I don’t expect an apology from Ann Coulter, nor do I expect her to change her attitudes. She is a product of the popular media, and she’s gained fame and success that way – she has no motivation whatsoever to apologize or change. And frankly, I couldn’t give a shit less about Ann Coulter. Again, she was not the point of this post. It’s about a much bigger picture, which you clearly have missed.

      • Amen!!
        October 1, 2012 at 9:34 pm #

        What the f!!????? Yes, breast cancer is also conveniently in Oct too. I’m thrilled to be teamed up with their superbly effective marketing. Read your words, how can a MOM or a parent of someone with disabilities be unbiased?? We aren’t trying to be UN-biased. We are biased by default whether we like it or not. We are stating an opinion. We can try to express all sides at times but we are obviously biased. Politics doesn’t fucking matter, respect & human dignity do. I don’t know or care who that lady is but watch out cause we and are kids CAN vote and yes, it matters. Our opinion is big & strong. Breast cancer big soon enough I say.

    • TUC
      October 1, 2012 at 9:18 pm #


      I watch FOX. And I know how often Sean Hannity pulls out the “they say we don’t care about kids with autism and Down syndrome”, and I know how often they call for apologies to Sarah Palin over insults made about Trig. I know how many times they have insisted that the Left is made up of unapologetic hypocrites. And most of the time, I agree with them on those issues.

      Now, it is their turn to hold their own accountable. Ann Coulter is on FOX News all the time. They need to heed their own calls to action and tell her what she said was inappropriate and demeaning. She represents Conservatives and she has a platform… she needs to show some honor and do the right thing. And if necessary FOX needs to point that out to her.

      When you say that you are not here to defend the indefensible, does that mean that you agree that Ann should step up and apologize to those she has insulted and marginalized?

      (Yeah, those bleeding heart liberals conveniently made Ds Awareness Month in October, lol. You weren’t serious about that, were you?)

      • Amen!!
        October 1, 2012 at 9:52 pm #

        Our kids oops but also our friends grandparents & anyone who has ever read “Flowers for Algernon” for goodness sakes. Conservatives do not agree with using the r word and I don’t want Fox to agree; I want her & everyone else too to GET IT for their own human nature & spirit.

      • Amen!!
        October 1, 2012 at 10:27 pm #

        And yes, I want unicorns to exist too and THAT is okay also. I don’t want FOX to have to make a decision or force her hand, I want it as taboo as anything unspeakable like canibalism lets say cause human rights DO MATTER. We earn respect but certain groups do not automatically not matter or should not be viewed as the butt of the cheap joke. It’s personal for many & breeds on our insecurities & hell leads to increases in suicide if someone thinks they might be in that group. We all will be as our bodies and brains age barring medical advances with dementia that thanks to DS & Alzheimers cooperative research efforts will be eradicated or greatly minimized. You are welcome (anticipating your thanks for our Alzheimer’s gene children).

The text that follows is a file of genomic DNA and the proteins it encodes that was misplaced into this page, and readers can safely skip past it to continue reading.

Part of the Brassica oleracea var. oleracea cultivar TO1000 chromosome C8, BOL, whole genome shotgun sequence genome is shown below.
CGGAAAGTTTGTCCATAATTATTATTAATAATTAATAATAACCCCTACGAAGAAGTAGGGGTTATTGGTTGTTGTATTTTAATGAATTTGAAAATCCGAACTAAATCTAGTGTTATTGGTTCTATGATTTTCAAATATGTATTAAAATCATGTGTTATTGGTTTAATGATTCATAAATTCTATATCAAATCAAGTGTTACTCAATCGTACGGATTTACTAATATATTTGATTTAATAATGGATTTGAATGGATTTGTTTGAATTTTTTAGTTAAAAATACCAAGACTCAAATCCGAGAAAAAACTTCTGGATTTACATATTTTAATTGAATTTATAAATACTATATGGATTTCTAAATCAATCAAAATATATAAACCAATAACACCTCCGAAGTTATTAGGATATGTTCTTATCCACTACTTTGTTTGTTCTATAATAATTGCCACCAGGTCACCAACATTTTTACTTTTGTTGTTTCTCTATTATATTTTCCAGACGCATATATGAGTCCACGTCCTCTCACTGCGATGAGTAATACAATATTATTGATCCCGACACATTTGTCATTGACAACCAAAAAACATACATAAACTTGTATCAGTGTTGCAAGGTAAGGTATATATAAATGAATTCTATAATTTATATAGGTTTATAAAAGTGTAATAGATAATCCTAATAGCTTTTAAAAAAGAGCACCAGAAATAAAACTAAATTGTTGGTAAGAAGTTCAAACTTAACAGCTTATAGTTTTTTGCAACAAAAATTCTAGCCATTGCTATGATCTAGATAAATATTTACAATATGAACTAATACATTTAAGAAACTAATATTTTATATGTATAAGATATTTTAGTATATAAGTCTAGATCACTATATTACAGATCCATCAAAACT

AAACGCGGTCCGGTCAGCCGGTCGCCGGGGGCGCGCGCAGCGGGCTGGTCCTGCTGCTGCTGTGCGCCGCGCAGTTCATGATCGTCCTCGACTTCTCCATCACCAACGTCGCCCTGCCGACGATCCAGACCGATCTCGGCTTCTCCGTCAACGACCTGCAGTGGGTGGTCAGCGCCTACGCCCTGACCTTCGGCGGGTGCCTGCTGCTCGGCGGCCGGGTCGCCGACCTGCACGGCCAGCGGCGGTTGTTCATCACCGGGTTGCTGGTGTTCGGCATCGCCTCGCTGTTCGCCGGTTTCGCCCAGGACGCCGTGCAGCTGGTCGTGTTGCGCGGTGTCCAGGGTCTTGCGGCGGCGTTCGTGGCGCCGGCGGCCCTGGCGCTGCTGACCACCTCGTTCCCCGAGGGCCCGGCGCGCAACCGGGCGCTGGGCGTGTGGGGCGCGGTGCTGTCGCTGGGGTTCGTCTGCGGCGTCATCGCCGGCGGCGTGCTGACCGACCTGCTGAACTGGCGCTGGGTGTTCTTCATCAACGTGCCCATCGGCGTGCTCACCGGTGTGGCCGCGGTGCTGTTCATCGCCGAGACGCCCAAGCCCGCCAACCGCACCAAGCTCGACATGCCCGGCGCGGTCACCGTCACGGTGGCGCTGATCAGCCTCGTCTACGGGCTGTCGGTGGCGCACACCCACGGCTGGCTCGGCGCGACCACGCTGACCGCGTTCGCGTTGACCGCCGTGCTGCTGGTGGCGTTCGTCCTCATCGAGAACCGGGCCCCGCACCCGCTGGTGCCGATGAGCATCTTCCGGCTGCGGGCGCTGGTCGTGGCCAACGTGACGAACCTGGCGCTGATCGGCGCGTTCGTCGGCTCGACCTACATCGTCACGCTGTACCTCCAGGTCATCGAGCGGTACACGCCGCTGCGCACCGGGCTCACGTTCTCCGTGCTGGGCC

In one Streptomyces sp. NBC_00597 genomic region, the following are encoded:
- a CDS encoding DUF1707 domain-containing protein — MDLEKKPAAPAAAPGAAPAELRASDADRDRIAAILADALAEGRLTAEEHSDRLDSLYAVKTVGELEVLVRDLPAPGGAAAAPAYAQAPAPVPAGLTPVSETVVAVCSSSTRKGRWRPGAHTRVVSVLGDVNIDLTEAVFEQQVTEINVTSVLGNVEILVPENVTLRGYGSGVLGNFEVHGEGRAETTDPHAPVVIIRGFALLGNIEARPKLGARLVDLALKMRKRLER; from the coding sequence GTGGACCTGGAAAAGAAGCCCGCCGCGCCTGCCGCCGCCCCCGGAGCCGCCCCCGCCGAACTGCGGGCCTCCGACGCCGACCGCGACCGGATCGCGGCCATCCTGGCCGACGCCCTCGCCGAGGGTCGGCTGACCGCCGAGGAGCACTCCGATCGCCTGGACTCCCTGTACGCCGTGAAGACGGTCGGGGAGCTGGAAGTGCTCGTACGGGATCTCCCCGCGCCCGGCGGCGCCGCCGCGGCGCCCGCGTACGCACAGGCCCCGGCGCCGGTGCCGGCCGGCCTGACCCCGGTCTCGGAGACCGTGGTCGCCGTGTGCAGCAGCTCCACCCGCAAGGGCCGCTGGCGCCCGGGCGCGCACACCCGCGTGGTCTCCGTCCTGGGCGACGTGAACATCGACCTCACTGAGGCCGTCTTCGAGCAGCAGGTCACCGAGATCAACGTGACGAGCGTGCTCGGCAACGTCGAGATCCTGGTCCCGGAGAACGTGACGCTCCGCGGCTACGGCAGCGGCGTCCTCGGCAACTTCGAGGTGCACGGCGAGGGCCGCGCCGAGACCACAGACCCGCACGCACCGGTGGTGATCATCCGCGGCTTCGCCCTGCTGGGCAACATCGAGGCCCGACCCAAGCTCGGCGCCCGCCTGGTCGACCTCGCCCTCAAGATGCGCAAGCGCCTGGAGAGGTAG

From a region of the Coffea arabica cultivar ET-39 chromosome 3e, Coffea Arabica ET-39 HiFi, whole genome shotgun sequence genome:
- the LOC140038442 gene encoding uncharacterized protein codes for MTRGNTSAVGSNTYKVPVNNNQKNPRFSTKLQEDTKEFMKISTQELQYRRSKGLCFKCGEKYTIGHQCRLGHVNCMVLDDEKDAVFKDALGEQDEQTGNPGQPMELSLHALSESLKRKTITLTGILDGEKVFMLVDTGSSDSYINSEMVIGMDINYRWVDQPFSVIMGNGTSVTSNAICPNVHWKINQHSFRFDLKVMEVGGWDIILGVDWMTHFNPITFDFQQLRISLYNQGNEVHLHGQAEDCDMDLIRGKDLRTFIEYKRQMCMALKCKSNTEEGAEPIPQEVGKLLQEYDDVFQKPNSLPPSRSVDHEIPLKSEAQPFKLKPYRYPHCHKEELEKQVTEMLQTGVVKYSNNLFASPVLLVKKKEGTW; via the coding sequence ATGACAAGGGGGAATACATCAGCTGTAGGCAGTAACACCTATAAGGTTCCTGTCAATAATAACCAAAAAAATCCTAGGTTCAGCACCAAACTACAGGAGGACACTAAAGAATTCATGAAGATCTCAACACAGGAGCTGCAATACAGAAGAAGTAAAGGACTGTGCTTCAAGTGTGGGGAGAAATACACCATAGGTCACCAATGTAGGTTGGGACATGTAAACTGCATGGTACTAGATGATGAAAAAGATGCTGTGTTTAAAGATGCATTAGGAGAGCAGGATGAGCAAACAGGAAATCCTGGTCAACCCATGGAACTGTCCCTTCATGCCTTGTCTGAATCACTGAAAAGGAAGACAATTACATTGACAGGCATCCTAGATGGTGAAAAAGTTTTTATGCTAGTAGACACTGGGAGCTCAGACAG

Lisa, you should read these comments in a few months–you don’t have time for this crap

    • Michael
      October 1, 2012 at 10:19 pm #

      If it’s, as you concede, “indefensible,” then what’s wrong with being outraged? And if you’re not here to defend the indefensible, what are you here to defend? Fox News and/or Ann Coulter? Ann–the perfected Jew–is outrageous in her commentary, and not by accident. In our 24/7 content starved media, that type of stuff sells. And how would our views change if we listened to other points of view about the use of retard as a slur and think about it with our heads and not our hearts, as you suggest? Sometimes, you have to listen with your heart.

      By the way, October is also Clergy Appreciation Month and National Pork Month (look it up!) I’m pretty sure liberals did not come up with Nat’l Pork Month.

      • Amen!!
        October 2, 2012 at 1:50 am #

        Uhm, certainly not a person aware of Jewish culture (another unmentionable abomination is vividly present in most American Jewish family lines) nor would anyone practicing Judaism theology with any clue use this approach with anyone.

        Apparently is anti-bullying month too, more people just pandering for votes???!

      • Sarah
        October 3, 2012 at 7:26 pm #

        I don’t get it — how is her Judaism relevant? What does it mean to be a “perfected Jew?” If you’re going to get upset by people’s use of words — and I agree with you that the non-medical use of retard is unacceptable — then you also need to be careful with your words.

      • Lisa
        October 3, 2012 at 7:54 pm #

        Sarah, Ann Coulter is NOT Jewish (while my husband Michael, to whose comment you are responding, IS Jewish). Ann Coulter identifies herself as a Christian, and she believes that Jews need to be “perfected” by becoming Christian: . This is just one more offensive thing she’s said about a class of people she clearly looks down her nose at. It’s kind of amazing, actually, how someone as highly educated as she is can be so astonishingly ignorant.

      • Amen!!
        October 3, 2012 at 8:08 pm #

        Yes there is a line of thinking that Christianity is “Judaism improved” since the religions share (essentially) what is the Old Testament or all the PRE-Jesus stuff. Then Jesus changed everything but Christians kept the old books for history/’ reference’ although the New Testament replaces them.